“Effective teaching and learning cannot take place unless students feel safe at school,” then-U.S. Secretary of Education Arne Duncan said when the 2014 guidelines were released. “Positive discipline policies can help create safer learning environments without relying heavily on suspensions and expulsions. Schools also must understand their civil rights obligations and avoid unfair disciplinary practices. We need to keep students in class where they can learn. These resources are a step in the right direction.”
In April 2018, the Department of Education’s annual Civil Rights Data Collection report indicated that inequitable discipline remains a significant problem in American schools. An EdWeek examination of the data determined that in 2015-16, schools issued out-of-school suspensions for 2.7 million students, a decrease of roughly 100,000 students from 2013-14 (there are roughly 50 million pre-K-12 public school students in the U.S.). In 2015-16, black boys made up 25 percent of all students suspended at least once and black girls accounted for an additional 14 percent, even though each group accounts for only 8 percent of the student population. Those numbers are essentially even with the results from the DOE’s 2013 Civil Rights Data collection.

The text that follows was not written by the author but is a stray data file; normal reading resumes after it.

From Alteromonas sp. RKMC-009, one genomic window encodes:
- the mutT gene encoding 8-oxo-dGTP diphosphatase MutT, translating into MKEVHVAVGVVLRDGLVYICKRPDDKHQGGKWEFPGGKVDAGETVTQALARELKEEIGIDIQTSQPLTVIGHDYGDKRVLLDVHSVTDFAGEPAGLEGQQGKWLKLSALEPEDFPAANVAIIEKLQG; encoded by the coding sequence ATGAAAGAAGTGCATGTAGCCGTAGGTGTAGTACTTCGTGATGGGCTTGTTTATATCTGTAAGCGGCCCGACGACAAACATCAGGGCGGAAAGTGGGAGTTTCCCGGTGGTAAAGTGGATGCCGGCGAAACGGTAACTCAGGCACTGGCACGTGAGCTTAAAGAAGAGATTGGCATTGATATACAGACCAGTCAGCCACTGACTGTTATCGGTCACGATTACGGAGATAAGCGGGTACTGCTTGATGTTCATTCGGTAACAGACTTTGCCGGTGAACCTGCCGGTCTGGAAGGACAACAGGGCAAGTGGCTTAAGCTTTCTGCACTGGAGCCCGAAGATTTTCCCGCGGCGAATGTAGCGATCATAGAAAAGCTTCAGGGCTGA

Similarly, black students made up 15 percent of all students in 2015-16, but 31 percent of those arrested or referred to police — a disparity that has grown by 5 percentage points since 2013-14. Students with disabilities represented 12 percent of the overall student enrollment and 28 percent of police-involved student incidents s in 2015-16.
On Tuesday, Duncan and his successor, John B. King, Jr., released a joint statement on the 2014 school discipline policy which stated that, “We put this guidance in place to start a conversation about these harmful practices and encourage advocates and policymakers to look more deeply into why these disparities exist and to intervene when necessary.”